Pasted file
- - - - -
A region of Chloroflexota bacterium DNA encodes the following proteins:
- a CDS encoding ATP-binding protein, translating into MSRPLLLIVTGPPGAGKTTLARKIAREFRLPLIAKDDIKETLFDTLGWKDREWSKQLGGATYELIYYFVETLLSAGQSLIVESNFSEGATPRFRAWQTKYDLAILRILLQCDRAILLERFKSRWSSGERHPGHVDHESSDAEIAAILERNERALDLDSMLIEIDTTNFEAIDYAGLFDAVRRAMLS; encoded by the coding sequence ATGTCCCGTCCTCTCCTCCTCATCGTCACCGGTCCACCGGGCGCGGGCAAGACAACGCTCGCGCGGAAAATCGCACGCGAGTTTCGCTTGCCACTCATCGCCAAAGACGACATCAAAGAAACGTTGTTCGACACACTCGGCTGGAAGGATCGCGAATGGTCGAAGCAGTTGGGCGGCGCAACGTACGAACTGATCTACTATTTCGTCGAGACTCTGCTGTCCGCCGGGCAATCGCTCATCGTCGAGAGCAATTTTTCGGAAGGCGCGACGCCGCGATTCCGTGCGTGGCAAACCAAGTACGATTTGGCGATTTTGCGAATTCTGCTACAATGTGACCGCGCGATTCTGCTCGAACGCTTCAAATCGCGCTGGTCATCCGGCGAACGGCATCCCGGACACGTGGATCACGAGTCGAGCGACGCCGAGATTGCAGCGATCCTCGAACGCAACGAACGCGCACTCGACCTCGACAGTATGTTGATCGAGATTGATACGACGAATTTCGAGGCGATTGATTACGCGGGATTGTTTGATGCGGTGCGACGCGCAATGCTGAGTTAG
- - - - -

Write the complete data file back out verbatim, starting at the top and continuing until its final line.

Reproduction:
A region of Chloroflexota bacterium DNA encodes the following proteins:
- a CDS encoding ATP-binding protein, translating into MSRPLLLIVTGPPGAGKTTLARKIAREFRLPLIAKDDIKETLFDTLGWKDREWSKQLGGATYELIYYFVETLLSAGQSLIVESNFSEGATPRFRAWQTKYDLAILRILLQCDRAILLERFKSRWSSGERHPGHVDHESSDAEIAAILERNERALDLDSMLIEIDTTNFEAIDYAGLFDAVRRAMLS; encoded by the coding sequence ATGTCCCGTCCTCTCCTCCTCATCGTCACCGGTCCACCGGGCGCGGGCAAGACAACGCTCGCGCGGAAAATCGCACGCGAGTTTCGCTTGCCACTCATCGCCAAAGACGACATCAAAGAAACGTTGTTCGACACACTCGGCTGGAAGGATCGCGAATGGTCGAAGCAGTTGGGCGGCGCAACGTACGAACTGATCTACTATTTCGTCGAGACTCTGCTGTCCGCCGGGCAATCGCTCATCGTCGAGAGCAATTTTTCGGAAGGCGCGACGCCGCGATTCCGTGCGTGGCAAACCAAGTACGATTTGGCGATTTTGCGAATTCTGCTACAATGTGACCGCGCGATTCTGCTCGAACGCTTCAAATCGCGCTGGTCATCCGGCGAACGGCATCCCGGACACGTGGATCACGAGTCGAGCGACGCCGAGATTGCAGCGATCCTCGAACGCAACGAACGCGCACTCGACCTCGACAGTATGTTGATCGAGATTGATACGACGAATTTCGAGGCGATTGATTACGCGGGATTGTTTGATGCGGTGCGACGCGCAATGCTGAGTTAG